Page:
A ‘relatively high’ rate of 7 percent was allocated by the families of Overseas Filipino Workers (OFWs) on non-essential luxury items, which can result in cash exhaustion of Filipino households.
UniTeller, a US-based global payment corporation reported that half of the money held by remittance recipients was allotted on basic needs such as daily expenses (25%), house bills and loans (25%), education (13%), and savings (13%).
Moreover, the close gap between the percentage of education and savings to luxury items can appear bothersome.
Another report by UniTeller revealed that 75 percent of Filipino households are willing to learn proper financial habits, yet poor financial handling has reached 19 percent, equivalent to one out of five remittance recipients who ‘regularly’ exhaust money.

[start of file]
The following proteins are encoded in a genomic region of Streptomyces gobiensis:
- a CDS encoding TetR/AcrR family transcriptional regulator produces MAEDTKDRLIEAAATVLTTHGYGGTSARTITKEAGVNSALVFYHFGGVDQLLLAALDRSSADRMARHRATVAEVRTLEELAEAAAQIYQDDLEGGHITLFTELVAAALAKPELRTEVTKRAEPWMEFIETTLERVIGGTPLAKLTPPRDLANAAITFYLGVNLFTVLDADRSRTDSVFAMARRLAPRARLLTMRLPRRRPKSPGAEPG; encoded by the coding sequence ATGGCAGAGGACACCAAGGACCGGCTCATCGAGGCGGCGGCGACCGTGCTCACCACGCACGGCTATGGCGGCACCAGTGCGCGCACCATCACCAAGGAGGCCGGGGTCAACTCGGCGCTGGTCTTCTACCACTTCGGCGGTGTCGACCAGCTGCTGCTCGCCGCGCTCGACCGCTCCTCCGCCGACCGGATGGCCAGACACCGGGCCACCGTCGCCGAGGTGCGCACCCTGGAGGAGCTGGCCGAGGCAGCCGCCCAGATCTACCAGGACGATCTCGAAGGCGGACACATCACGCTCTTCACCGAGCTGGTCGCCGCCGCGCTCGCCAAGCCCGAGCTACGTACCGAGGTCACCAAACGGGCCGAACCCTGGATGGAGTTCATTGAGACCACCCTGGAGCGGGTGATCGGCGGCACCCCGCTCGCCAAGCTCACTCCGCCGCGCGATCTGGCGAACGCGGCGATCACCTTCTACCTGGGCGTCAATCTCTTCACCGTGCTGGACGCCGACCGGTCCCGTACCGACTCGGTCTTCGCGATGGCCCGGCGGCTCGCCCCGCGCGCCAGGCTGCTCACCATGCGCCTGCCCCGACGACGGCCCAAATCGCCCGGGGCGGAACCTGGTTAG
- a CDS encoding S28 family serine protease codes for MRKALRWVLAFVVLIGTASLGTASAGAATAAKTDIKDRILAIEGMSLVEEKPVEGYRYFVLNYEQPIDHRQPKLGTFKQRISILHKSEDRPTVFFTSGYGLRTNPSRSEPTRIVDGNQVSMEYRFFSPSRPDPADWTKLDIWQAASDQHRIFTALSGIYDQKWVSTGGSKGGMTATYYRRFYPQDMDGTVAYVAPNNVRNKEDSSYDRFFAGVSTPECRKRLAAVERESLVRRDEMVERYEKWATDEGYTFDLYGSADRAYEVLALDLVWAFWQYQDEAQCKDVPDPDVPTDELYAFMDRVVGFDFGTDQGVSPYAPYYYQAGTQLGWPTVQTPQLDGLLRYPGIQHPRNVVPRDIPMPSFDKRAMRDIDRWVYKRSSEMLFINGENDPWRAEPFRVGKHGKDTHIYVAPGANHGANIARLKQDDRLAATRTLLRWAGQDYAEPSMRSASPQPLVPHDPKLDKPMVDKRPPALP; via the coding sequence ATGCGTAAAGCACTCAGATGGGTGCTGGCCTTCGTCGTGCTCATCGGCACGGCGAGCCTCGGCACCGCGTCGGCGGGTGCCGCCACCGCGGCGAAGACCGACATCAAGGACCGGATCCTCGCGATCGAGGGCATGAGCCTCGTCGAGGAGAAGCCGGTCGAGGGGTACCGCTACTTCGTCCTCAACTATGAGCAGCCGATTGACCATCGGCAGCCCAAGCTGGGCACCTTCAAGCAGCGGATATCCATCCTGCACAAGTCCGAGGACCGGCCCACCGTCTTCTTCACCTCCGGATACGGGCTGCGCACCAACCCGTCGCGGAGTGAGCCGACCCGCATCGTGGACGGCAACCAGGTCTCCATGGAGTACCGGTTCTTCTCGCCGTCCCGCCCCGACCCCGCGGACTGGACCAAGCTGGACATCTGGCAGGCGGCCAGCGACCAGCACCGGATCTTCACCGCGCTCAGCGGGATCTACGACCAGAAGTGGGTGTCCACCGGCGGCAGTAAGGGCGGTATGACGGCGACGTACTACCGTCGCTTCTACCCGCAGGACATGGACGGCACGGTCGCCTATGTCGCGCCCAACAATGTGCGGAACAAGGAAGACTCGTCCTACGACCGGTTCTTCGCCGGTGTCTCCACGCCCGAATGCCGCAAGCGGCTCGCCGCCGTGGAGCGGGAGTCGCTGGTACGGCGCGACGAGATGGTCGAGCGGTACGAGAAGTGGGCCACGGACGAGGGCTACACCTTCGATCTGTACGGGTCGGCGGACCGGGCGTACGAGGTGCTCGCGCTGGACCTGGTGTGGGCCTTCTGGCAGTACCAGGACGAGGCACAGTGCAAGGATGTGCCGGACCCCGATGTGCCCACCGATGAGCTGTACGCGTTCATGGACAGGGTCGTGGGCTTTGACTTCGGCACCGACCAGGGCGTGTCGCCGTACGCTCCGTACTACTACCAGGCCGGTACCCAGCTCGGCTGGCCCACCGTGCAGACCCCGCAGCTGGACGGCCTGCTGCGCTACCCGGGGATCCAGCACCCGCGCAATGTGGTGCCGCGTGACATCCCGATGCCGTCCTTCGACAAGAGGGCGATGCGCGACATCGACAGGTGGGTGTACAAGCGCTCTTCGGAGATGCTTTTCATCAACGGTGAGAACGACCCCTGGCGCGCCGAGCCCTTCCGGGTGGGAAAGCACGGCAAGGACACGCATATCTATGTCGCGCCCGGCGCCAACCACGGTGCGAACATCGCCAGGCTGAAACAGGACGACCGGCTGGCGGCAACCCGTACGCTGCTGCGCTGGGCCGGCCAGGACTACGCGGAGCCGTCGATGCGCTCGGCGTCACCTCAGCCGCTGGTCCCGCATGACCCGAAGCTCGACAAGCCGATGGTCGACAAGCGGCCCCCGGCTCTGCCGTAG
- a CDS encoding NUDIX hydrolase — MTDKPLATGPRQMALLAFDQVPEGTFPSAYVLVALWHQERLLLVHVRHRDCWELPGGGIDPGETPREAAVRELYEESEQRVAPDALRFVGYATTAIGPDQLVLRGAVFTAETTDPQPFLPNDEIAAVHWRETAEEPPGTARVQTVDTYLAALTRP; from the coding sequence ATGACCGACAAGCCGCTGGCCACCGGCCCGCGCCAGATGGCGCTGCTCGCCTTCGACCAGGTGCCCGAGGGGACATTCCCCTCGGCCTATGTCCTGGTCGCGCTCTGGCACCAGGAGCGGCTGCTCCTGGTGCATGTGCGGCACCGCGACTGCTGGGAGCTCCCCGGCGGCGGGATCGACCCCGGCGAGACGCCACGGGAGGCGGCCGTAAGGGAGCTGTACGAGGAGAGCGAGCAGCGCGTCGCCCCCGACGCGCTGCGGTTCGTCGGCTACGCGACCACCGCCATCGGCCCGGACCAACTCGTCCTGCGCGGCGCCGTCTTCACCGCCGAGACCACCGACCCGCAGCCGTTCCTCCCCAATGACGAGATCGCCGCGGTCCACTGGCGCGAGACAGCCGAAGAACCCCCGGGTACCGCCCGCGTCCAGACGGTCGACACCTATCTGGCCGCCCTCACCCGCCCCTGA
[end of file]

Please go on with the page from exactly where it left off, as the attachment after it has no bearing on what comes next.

Despite being one of the leading recipients of money transfers in 2018, the Philippines is the lowest among other countries in significantly enhancing their lifestyle once the remittance has been received by only 71 percent.
Among the countries in which their quality of life improves once the money has been claimed by the families, a total of 82 percent was recorded in all markets combined, 74 percent in Vietnam, 88 percent in India, and 95 percent in Indonesia.